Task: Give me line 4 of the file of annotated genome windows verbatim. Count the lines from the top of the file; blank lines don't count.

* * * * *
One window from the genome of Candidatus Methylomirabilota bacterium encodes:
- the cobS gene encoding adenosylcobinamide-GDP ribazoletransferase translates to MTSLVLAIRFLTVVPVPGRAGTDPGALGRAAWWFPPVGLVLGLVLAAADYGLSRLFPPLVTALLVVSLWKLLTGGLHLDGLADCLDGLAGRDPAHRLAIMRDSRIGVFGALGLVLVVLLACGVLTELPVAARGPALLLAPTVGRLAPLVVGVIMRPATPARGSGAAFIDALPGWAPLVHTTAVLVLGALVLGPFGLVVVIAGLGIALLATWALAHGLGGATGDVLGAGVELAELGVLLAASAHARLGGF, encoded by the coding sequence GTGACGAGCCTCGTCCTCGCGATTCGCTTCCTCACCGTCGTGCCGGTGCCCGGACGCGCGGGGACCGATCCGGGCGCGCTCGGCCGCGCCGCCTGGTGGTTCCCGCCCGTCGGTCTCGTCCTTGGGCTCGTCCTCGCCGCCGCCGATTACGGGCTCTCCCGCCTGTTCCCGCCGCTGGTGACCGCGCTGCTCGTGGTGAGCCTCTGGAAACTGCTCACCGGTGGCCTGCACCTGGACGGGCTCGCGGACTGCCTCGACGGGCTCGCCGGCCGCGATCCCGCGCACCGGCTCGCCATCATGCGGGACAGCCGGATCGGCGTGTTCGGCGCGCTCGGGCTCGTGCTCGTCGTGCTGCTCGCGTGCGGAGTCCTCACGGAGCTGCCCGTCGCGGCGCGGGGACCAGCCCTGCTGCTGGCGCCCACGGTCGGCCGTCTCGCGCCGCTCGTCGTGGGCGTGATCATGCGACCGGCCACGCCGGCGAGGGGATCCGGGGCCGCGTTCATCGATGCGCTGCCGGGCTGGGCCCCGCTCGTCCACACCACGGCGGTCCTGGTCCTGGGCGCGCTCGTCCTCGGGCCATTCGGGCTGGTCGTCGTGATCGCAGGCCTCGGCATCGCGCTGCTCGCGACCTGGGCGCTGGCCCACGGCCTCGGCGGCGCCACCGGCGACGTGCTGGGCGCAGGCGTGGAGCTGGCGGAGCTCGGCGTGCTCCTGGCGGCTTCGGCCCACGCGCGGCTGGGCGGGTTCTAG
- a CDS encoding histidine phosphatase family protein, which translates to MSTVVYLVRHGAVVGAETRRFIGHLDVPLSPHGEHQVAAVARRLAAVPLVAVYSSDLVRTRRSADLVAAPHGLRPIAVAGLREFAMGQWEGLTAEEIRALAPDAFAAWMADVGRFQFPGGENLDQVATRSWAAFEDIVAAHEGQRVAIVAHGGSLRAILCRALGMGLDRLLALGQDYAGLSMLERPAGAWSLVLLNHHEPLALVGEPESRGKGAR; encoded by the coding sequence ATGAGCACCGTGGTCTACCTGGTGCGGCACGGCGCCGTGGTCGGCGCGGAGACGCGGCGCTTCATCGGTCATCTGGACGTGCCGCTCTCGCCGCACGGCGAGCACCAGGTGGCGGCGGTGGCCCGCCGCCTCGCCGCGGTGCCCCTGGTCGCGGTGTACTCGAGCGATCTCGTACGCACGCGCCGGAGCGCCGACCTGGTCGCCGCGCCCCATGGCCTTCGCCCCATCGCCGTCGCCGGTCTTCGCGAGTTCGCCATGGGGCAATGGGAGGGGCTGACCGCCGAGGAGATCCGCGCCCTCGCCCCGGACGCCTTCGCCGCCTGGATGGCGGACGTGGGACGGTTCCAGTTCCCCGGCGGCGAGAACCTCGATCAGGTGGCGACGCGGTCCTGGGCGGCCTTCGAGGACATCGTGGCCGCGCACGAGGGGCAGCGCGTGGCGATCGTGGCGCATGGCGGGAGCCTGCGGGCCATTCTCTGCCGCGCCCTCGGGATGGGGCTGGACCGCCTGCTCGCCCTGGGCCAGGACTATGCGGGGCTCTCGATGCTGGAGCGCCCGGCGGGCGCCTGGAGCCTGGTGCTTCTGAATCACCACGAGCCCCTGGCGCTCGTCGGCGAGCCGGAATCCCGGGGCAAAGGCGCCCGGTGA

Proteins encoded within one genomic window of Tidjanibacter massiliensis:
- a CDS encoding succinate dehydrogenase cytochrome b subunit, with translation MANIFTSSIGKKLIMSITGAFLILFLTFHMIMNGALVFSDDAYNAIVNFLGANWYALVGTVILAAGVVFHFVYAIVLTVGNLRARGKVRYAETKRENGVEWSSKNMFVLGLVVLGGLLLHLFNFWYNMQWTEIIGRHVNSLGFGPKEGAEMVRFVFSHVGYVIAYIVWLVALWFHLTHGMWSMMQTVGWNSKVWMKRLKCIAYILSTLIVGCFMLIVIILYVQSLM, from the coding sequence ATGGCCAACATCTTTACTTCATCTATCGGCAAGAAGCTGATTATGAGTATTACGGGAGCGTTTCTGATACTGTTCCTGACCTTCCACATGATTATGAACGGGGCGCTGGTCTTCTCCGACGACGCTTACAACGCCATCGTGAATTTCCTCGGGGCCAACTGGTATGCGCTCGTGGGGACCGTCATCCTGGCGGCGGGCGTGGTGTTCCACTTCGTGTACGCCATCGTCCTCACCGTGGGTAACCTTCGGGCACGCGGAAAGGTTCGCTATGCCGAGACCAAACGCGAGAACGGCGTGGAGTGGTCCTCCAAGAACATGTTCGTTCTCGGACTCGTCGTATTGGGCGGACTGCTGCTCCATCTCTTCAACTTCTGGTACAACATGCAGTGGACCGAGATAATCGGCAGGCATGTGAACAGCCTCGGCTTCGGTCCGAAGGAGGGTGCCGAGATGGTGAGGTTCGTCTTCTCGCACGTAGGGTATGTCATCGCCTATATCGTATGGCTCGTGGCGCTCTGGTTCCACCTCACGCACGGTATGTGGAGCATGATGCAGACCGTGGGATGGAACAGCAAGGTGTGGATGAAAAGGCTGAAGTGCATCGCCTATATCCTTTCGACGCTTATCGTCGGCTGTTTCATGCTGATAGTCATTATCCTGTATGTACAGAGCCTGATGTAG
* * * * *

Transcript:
Proteins encoded within one genomic window of Tidjanibacter massiliensis: